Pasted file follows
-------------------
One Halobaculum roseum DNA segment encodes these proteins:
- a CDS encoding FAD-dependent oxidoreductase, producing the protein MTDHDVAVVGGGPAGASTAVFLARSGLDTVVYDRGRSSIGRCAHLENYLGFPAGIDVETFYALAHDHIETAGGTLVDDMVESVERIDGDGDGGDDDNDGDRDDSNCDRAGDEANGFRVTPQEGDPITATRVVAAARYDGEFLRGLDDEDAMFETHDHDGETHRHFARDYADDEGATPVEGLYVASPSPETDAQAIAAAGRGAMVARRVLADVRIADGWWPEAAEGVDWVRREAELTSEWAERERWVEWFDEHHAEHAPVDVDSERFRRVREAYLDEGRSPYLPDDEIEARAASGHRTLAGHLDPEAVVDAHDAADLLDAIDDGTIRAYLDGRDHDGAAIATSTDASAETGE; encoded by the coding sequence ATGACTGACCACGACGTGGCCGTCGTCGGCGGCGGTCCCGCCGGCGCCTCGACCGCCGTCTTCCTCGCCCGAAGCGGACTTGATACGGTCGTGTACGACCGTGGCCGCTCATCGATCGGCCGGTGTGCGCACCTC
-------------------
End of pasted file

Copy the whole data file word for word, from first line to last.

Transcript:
One Halobaculum roseum DNA segment encodes these proteins:
- a CDS encoding FAD-dependent oxidoreductase, producing the protein MTDHDVAVVGGGPAGASTAVFLARSGLDTVVYDRGRSSIGRCAHLENYLGFPAGIDVETFYALAHDHIETAGGTLVDDMVESVERIDGDGDGGDDDNDGDRDDSNCDRAGDEANGFRVTPQEGDPITATRVVAAARYDGEFLRGLDDEDAMFETHDHDGETHRHFARDYADDEGATPVEGLYVASPSPETDAQAIAAAGRGAMVARRVLADVRIADGWWPEAAEGVDWVRREAELTSEWAERERWVEWFDEHHAEHAPVDVDSERFRRVREAYLDEGRSPYLPDDEIEARAASGHRTLAGHLDPEAVVDAHDAADLLDAIDDGTIRAYLDGRDHDGAAIATSTDASAETGE; encoded by the coding sequence ATGACTGACCACGACGTGGCCGTCGTCGGCGGCGGTCCCGCCGGCGCCTCGACCGCCGTCTTCCTCGCCCGAAGCGGACTTGATACGGTCGTGTACGACCGTGGCCGCTCATCGATCGGCCGGTGTGCGCACCTC